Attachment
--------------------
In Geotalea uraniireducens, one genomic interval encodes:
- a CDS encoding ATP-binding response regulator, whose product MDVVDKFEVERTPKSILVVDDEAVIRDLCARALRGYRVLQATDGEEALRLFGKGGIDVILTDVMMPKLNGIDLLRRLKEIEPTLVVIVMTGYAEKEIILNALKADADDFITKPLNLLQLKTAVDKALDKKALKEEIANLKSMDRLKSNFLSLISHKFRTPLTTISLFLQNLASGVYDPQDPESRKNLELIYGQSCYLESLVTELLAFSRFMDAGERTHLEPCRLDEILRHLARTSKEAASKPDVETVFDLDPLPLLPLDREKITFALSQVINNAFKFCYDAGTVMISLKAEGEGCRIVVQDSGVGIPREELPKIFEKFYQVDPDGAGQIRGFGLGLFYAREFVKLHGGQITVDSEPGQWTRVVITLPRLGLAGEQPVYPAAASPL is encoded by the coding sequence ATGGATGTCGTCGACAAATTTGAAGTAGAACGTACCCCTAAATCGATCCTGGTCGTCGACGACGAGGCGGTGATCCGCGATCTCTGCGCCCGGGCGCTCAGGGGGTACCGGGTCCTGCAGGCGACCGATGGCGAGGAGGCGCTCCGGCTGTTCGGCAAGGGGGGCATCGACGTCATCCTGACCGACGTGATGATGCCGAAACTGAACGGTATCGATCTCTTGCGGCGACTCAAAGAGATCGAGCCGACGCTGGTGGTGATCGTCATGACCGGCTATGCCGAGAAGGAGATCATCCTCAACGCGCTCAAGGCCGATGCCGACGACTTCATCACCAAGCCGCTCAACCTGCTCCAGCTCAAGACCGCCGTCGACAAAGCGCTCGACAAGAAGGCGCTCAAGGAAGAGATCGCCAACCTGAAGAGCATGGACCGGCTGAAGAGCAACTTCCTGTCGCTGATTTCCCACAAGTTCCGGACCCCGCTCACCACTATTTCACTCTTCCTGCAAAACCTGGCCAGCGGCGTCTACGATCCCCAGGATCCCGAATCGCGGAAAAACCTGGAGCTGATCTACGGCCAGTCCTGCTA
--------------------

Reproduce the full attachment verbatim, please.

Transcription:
In Geotalea uraniireducens, one genomic interval encodes:
- a CDS encoding ATP-binding response regulator, whose product MDVVDKFEVERTPKSILVVDDEAVIRDLCARALRGYRVLQATDGEEALRLFGKGGIDVILTDVMMPKLNGIDLLRRLKEIEPTLVVIVMTGYAEKEIILNALKADADDFITKPLNLLQLKTAVDKALDKKALKEEIANLKSMDRLKSNFLSLISHKFRTPLTTISLFLQNLASGVYDPQDPESRKNLELIYGQSCYLESLVTELLAFSRFMDAGERTHLEPCRLDEILRHLARTSKEAASKPDVETVFDLDPLPLLPLDREKITFALSQVINNAFKFCYDAGTVMISLKAEGEGCRIVVQDSGVGIPREELPKIFEKFYQVDPDGAGQIRGFGLGLFYAREFVKLHGGQITVDSEPGQWTRVVITLPRLGLAGEQPVYPAAASPL is encoded by the coding sequence ATGGATGTCGTCGACAAATTTGAAGTAGAACGTACCCCTAAATCGATCCTGGTCGTCGACGACGAGGCGGTGATCCGCGATCTCTGCGCCCGGGCGCTCAGGGGGTACCGGGTCCTGCAGGCGACCGATGGCGAGGAGGCGCTCCGGCTGTTCGGCAAGGGGGGCATCGACGTCATCCTGACCGACGTGATGATGCCGAAACTGAACGGTATCGATCTCTTGCGGCGACTCAAAGAGATCGAGCCGACGCTGGTGGTGATCGTCATGACCGGCTATGCCGAGAAGGAGATCATCCTCAACGCGCTCAAGGCCGATGCCGACGACTTCATCACCAAGCCGCTCAACCTGCTCCAGCTCAAGACCGCCGTCGACAAAGCGCTCGACAAGAAGGCGCTCAAGGAAGAGATCGCCAACCTGAAGAGCATGGACCGGCTGAAGAGCAACTTCCTGTCGCTGATTTCCCACAAGTTCCGGACCCCGCTCACCACTATTTCACTCTTCCTGCAAAACCTGGCCAGCGGCGTCTACGATCCCCAGGATCCCGAATCGCGGAAAAACCTGGAGCTGATCTACGGCCAGTCCTGCTA